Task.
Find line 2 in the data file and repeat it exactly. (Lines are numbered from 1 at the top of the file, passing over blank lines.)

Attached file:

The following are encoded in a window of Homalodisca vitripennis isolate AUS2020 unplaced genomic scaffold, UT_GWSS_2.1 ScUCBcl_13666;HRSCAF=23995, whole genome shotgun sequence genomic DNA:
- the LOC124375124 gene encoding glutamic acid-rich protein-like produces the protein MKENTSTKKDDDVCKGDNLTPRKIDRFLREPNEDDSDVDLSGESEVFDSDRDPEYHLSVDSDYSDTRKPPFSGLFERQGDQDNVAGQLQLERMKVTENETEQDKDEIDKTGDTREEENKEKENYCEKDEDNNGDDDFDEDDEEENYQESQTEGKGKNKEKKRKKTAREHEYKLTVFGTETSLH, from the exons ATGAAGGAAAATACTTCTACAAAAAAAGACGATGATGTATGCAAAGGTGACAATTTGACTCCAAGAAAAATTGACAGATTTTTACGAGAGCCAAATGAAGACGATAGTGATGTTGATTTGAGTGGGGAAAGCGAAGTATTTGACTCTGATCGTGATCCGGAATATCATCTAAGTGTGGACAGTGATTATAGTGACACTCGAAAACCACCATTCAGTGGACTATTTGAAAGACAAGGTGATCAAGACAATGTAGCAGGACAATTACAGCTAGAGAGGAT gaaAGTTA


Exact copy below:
- the LOC124375124 gene encoding glutamic acid-rich protein-like produces the protein MKENTSTKKDDDVCKGDNLTPRKIDRFLREPNEDDSDVDLSGESEVFDSDRDPEYHLSVDSDYSDTRKPPFSGLFERQGDQDNVAGQLQLERMKVTENETEQDKDEIDKTGDTREEENKEKENYCEKDEDNNGDDDFDEDDEEENYQESQTEGKGKNKEKKRKKTAREHEYKLTVFGTETSLH, from the exons ATGAAGGAAAATACTTCTACAAAAAAAGACGATGATGTATGCAAAGGTGACAATTTGACTCCAAGAAAAATTGACAGATTTTTACGAGAGCCAAATGAAGACGATAGTGATGTTGATTTGAGTGGGGAAAGCGAAGTATTTGACTCTGATCGTGATCCGGAATATCATCTAAGTGTGGACAGTGATTATAGTGACACTCGAAAACCACCATTCAGTGGACTATTTGAAAGACAAGGTGATCAAGACAATGTAGCAGGACAATTACAGCTAGAGAGGAT gaaAGTTA